Back in the day, when he was a kind, fun-loving and good-natured man of society, Josey Wales (Clint Eastwood) had to witness helplessly as his wife and child were murdered by Union men all led by Capt. Terrill (Bill McKinney). It destroyed Josey so much that he automatically set-out for revenge, joining the Confederate Army and lending all of the crazy and violent services that he had to offer. But when the war ends and all of his fellow Confederates decide that it’s the best time to lay down their arms and surrender, Josey outright refuses. Reason being? He doesn’t trust a man like Terrill and with good reason, because as soon as the Confederates their arms, their gunned-down and killed by Terrill. Now, Terrill sets out to take down Josey Wales, once and for all and make sure that he doesn’t spread his hate or anger any longer, or to anyone else in particular. But this is exactly what happens when Josey, along his trip, meets all sorts of colorful and lovely characters who ends up not just calling allies, but family, even.

Chief? And Clint? Wow. Words can't explain.

Chief? And Clint? Wow. Words can’t explain.

Westerns are sure to scare a lot of people away, mostly because of the time and attention they take to actually fully enjoy them for what they are. This is the case with a good number of Westerns, whereas other ones just plain and simply stink, are way too slow for their own good, and feel like the same movie we’ve seen before, just with more horses and gun-battles. But that’s why Clint Eastwood’s Westerns are things to be admired and loved, even – they’re the kinds of plays on the genre that you automatically assume is so calculated and precise, that anything against the genre would fall flat on its face.

But even in 1976, long before his Oscar win for Unforgiven, Eastwood proved that the Western genre was not at all dead and in a way, could still make all sorts of wonders. But what’s probably most interesting about what Eastwood does here, is that it doesn’t seem like he’s doing much, especially when it comes to his directing; all he really does is tell a story, keep the camera as still as possible, and yeah, just let everything happen as it should, in front of the camera. It sounds as simple as can be and definitely is on the screen, but it works so well because the story itself is a compelling one, going into places you least expect it to and doing certain things that you don’t expect it to.

Why is that? Well, it’s because Westerns seem so ordinary and plain, that yeah, it’s hard to get a really good one, right?

Well, incorrect. Kind of. What works best about Outlaw Josey Wales is that it has something to say about the nature of violence, murder and death, but doesn’t try to hit you over the head with it. The Native American shown here are all sympathetic human beings, not the usual savages we see in flicks such as these, but instead, mostly just people who want peace and love with their fellow man and women. Josey Wales, the movie as well as the character, shows that it’s possible, especially when the two sides have a common enemy and are more than capable of laying down their arms against one another and joining hands, whether it’s to frolic in nature, or to take down the white man, once and for all.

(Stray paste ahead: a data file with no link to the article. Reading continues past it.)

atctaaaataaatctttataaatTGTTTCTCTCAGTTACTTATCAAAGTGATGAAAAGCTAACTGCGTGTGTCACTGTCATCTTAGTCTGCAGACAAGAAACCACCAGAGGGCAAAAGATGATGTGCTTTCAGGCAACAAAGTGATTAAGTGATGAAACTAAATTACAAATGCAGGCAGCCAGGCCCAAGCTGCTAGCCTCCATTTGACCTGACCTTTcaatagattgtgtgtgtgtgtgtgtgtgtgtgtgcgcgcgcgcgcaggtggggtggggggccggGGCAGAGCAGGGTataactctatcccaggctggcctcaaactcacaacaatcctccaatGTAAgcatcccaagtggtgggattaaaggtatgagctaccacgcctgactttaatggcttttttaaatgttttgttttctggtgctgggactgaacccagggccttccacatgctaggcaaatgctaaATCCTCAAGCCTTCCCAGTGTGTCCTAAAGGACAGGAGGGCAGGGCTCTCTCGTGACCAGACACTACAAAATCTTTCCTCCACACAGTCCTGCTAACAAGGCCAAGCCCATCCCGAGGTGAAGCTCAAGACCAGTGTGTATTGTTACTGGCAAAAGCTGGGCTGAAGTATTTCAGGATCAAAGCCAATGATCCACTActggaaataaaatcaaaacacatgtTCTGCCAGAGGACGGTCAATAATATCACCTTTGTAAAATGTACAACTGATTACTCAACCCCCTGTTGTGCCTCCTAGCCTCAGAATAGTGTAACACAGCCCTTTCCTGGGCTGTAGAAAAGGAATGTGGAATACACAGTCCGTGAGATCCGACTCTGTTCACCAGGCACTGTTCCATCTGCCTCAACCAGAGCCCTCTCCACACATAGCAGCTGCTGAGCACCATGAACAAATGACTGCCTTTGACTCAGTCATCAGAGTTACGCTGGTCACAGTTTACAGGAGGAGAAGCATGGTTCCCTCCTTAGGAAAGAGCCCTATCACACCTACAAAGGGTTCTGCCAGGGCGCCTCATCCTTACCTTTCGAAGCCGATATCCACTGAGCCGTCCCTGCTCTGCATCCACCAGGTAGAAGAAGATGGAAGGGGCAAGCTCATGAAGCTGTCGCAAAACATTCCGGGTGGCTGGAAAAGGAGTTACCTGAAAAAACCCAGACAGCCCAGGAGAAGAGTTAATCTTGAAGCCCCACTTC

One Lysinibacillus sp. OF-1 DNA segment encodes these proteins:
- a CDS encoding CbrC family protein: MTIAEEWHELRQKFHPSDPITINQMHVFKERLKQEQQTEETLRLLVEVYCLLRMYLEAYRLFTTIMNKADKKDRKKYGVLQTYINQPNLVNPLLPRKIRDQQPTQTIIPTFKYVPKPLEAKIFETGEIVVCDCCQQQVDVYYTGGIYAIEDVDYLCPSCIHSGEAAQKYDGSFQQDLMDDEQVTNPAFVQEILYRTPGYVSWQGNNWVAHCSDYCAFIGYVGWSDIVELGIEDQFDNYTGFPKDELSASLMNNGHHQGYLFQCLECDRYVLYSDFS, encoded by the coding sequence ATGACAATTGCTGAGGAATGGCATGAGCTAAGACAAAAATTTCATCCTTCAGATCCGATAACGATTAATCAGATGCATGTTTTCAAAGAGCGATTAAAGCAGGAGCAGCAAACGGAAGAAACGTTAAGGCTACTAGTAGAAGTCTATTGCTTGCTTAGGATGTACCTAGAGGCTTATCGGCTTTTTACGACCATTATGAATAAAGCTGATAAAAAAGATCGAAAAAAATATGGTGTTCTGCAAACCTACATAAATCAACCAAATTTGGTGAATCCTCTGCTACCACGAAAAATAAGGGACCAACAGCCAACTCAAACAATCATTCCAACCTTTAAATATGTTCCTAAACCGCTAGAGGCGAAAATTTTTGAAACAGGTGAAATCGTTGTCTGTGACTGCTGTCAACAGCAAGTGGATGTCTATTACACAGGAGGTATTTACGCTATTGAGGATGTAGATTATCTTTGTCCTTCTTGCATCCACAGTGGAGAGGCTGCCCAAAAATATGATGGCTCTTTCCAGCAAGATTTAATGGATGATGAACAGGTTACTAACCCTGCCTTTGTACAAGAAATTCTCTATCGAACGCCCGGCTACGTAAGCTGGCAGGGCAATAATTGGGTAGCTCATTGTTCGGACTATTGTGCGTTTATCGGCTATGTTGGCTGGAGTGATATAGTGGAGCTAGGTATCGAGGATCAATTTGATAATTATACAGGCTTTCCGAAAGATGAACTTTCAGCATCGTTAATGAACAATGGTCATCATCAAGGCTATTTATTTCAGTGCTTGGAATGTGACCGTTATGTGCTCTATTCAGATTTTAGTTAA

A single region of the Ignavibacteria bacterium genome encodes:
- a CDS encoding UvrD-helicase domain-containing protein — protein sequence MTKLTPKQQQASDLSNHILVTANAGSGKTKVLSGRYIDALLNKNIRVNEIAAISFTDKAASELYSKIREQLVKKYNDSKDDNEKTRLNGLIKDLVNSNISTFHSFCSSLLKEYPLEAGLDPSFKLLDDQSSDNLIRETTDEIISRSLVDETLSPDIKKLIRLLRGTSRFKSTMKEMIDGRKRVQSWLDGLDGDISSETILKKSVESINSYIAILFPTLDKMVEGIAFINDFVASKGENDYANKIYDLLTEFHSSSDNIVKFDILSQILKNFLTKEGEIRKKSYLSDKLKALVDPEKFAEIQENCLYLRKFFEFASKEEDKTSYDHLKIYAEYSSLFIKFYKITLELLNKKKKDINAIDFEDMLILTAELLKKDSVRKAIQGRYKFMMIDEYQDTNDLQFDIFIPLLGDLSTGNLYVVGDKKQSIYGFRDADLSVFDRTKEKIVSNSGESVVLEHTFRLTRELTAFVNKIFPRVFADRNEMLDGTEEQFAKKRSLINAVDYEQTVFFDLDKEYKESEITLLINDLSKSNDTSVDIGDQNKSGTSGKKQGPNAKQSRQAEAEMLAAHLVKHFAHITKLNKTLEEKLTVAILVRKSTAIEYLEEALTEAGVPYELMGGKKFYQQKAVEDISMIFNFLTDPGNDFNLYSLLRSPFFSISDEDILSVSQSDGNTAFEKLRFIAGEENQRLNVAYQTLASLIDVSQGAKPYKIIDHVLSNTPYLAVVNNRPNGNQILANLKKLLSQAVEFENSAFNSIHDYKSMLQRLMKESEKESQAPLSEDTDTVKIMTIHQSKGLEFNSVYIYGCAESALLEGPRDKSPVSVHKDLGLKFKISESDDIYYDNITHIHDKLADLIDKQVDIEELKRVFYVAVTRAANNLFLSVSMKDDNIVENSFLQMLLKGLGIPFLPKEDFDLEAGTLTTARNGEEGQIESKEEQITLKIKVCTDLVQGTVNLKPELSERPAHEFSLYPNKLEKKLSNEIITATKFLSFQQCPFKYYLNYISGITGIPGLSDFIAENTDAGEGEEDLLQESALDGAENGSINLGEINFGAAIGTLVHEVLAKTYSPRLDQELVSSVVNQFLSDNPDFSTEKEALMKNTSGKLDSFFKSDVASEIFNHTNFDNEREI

Either way, it’s a heartwarming message that’s actually thrown into a movie that’s chock full of violence, blood, gun-shots and rape. But does it still work? It surprisingly does, as the type of Western Eastwood here paints, isn’t a terribly endearing or lovely one, but mostly, one that would exist in the real world. As is the case with every society you live in, there are some bad apples and there are some good ones, too. Unfortunately, the bad ones do outweigh the good ones, but those good ones are around to take them down and make sure that no more wrongful deaths or murder occurs.

But all this said, when you get right down to it, Josey Wales isn’t a movie that’s all about the message or trying to prove a point  – it does do what every good Western does and that’s offer plenty of gun-slinging violence and action for each and every person to enjoy.

I bet he feels lucky.

I bet he feels lucky.

And as a director, Eastwood truly does know how to make these scenes pop and sizzle with the right amount of fun, but also heinousness that makes some of these callous acts of violence seem disturbing. While he is no doubt giving the gun-loving audience a taste of what they all want and oh so desire, he is also making it done in a way where you can tell that he’s not all for the violence and is, in a way, trying to also pass some blame and judgement on it all.

Either way, as a director Eastwood is terrific here, and yes, even better as an actor. Once again, he’s not doing anything we haven’t seen him do before, but he still owns it all so well, sometimes, without even saying anything. All he has to do is spit out his tobacco, glare at people, and give a little growl, and guess what? His presence is felt throughout the whole thing. It’s honestly why Eastwood is still considered such a bad-ass and why an iconic figure like him was always welcome in anything resembling a Western.